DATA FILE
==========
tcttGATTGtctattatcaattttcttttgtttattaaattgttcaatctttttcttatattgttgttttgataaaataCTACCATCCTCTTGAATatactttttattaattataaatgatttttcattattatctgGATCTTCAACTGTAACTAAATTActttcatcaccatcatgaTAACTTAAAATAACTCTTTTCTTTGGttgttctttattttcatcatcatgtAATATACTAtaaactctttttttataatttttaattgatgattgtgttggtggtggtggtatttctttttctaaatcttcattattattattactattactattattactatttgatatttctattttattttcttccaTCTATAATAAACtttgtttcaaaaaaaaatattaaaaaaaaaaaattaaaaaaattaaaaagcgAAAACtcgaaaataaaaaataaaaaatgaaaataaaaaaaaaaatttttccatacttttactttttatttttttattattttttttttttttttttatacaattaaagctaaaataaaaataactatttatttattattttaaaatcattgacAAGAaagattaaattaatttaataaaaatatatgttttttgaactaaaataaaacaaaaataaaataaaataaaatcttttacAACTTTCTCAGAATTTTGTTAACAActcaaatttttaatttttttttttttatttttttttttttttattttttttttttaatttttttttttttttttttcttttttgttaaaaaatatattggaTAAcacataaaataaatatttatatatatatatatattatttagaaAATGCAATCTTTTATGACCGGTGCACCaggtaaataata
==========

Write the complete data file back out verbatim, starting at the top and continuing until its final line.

tcttGATTGtctattatcaattttcttttgtttattaaattgttcaatctttttcttatattgttgttttgataaaataCTACCATCCTCTTGAATatactttttattaattataaatgatttttcattattatctgGATCTTCAACTGTAACTAAATTActttcatcaccatcatgaTAACTTAAAATAACTCTTTTCTTTGGttgttctttattttcatcatcatgtAATATACTAtaaactctttttttataatttttaattgatgattgtgttggtggtggtggtatttctttttctaaatcttcattattattattactattactattattactatttgatatttctattttattttcttccaTCTATAATAAACtttgtttcaaaaaaaaatattaaaaaaaaaaaattaaaaaaattaaaaagcgAAAACtcgaaaataaaaaataaaaaatgaaaataaaaaaaaaaatttttccatacttttactttttatttttttattattttttttttttttttttatacaattaaagctaaaataaaaataactatttatttattattttaaaatcattgacAAGAaagattaaattaatttaataaaaatatatgttttttgaactaaaataaaacaaaaataaaataaaataaaatcttttacAACTTTCTCAGAATTTTGTTAACAActcaaatttttaatttttttttttttatttttttttttttttattttttttttttaatttttttttttttttttttcttttttgttaaaaaatatattggaTAAcacataaaataaatatttatatatatatatatattatttagaaAATGCAATCTTTTATGACCGGTGCACCaggtaaataata